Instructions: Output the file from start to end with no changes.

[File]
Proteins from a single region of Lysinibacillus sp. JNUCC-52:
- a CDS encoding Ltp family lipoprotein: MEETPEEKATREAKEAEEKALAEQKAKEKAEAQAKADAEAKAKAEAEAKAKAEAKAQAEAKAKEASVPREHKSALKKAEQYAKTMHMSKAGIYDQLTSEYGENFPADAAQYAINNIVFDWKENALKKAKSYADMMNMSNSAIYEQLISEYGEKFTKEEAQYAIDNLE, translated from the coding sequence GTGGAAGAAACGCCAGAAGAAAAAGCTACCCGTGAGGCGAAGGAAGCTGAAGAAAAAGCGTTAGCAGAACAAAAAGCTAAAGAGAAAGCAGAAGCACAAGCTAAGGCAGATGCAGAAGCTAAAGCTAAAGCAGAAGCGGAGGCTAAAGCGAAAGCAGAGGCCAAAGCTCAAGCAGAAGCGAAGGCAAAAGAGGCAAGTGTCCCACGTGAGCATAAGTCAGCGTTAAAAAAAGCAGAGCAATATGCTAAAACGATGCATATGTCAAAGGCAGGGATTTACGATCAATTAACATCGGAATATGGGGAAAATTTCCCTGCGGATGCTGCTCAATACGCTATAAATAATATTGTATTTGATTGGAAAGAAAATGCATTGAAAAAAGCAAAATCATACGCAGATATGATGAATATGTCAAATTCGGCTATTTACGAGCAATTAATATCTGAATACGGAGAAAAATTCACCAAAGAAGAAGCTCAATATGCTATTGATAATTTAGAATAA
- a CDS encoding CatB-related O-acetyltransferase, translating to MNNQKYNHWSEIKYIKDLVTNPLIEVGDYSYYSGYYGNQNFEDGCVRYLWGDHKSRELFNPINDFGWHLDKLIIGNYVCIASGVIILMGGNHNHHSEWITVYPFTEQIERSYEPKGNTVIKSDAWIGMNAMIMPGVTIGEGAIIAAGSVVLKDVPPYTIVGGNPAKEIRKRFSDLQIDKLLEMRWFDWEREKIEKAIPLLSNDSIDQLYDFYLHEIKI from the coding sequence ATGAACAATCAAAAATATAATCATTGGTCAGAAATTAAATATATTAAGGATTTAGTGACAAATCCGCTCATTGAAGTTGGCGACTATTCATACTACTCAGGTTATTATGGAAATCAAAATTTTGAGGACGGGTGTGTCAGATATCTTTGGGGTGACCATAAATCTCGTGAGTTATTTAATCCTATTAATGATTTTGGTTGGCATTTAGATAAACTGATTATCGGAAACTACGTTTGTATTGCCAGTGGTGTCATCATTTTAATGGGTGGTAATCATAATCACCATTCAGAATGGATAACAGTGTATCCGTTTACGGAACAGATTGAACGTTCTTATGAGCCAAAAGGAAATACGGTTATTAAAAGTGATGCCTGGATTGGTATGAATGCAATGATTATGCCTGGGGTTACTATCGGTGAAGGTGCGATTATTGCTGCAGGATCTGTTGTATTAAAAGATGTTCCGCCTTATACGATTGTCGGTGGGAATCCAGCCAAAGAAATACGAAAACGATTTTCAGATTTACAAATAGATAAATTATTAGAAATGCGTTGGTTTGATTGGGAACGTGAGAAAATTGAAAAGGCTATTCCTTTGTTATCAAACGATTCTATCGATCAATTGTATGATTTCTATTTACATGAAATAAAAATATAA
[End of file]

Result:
Proteins from a single region of Lysinibacillus sp. JNUCC-52:
- a CDS encoding Ltp family lipoprotein: MEETPEEKATREAKEAEEKALAEQKAKEKAEAQAKADAEAKAKAEAEAKAKAEAKAQAEAKAKEASVPREHKSALKKAEQYAKTMHMSKAGIYDQLTSEYGENFPADAAQYAINNIVFDWKENALKKAKSYADMMNMSNSAIYEQLISEYGEKFTKEEAQYAIDNLE, translated from the coding sequence GTGGAAGAAACGCCAGAAGAAAAAGCTACCCGTGAGGCGAAGGAAGCTGAAGAAAAAGCGTTAGCAGAACAAAAAGCTAAAGAGAAAGCAGAAGCACAAGCTAAGGCAGATGCAGAAGCTAAAGCTAAAGCAGAAGCGGAGGCTAAAGCGAAAGCAGAGGCCAAAGCTCAAGCAGAAGCGAAGGCAAAAGAGGCAAGTGTCCCACGTGAGCATAAGTCAGCGTTAAAAAAAGCAGAGCAATATGCTAAAACGATGCATATGTCAAAGGCAGGGATTTACGATCAATTAACATCGGAATATGGGGAAAATTTCCCTGCGGATGCTGCTCAATACGCTATAAATAATATTGTATTTGATTGGAAAGAAAATGCATTGAAAAAAGCAAAATCATACGCAGATATGATGAATATGTCAAATTCGGCTATTTACGAGCAATTAATATCTGAATACGGAGAAAAATTCACCAAAGAAGAAGCTCAATATGCTATTGATAATTTAGAATAA
- a CDS encoding CatB-related O-acetyltransferase, translating to MNNQKYNHWSEIKYIKDLVTNPLIEVGDYSYYSGYYGNQNFEDGCVRYLWGDHKSRELFNPINDFGWHLDKLIIGNYVCIASGVIILMGGNHNHHSEWITVYPFTEQIERSYEPKGNTVIKSDAWIGMNAMIMPGVTIGEGAIIAAGSVVLKDVPPYTIVGGNPAKEIRKRFSDLQIDKLLEMRWFDWEREKIEKAIPLLSNDSIDQLYDFYLHEIKI from the coding sequence ATGAACAATCAAAAATATAATCATTGGTCAGAAATTAAATATATTAAGGATTTAGTGACAAATCCGCTCATTGAAGTTGGCGACTATTCATACTACTCAGGTTATTATGGAAATCAAAATTTTGAGGACGGGTGTGTCAGATATCTTTGGGGTGACCATAAATCTCGTGAGTTATTTAATCCTATTAATGATTTTGGTTGGCATTTAGATAAACTGATTATCGGAAACTACGTTTGTATTGCCAGTGGTGTCATCATTTTAATGGGTGGTAATCATAATCACCATTCAGAATGGATAACAGTGTATCCGTTTACGGAACAGATTGAACGTTCTTATGAGCCAAAAGGAAATACGGTTATTAAAAGTGATGCCTGGATTGGTATGAATGCAATGATTATGCCTGGGGTTACTATCGGTGAAGGTGCGATTATTGCTGCAGGATCTGTTGTATTAAAAGATGTTCCGCCTTATACGATTGTCGGTGGGAATCCAGCCAAAGAAATACGAAAACGATTTTCAGATTTACAAATAGATAAATTATTAGAAATGCGTTGGTTTGATTGGGAACGTGAGAAAATTGAAAAGGCTATTCCTTTGTTATCAAACGATTCTATCGATCAATTGTATGATTTCTATTTACATGAAATAAAAATATAA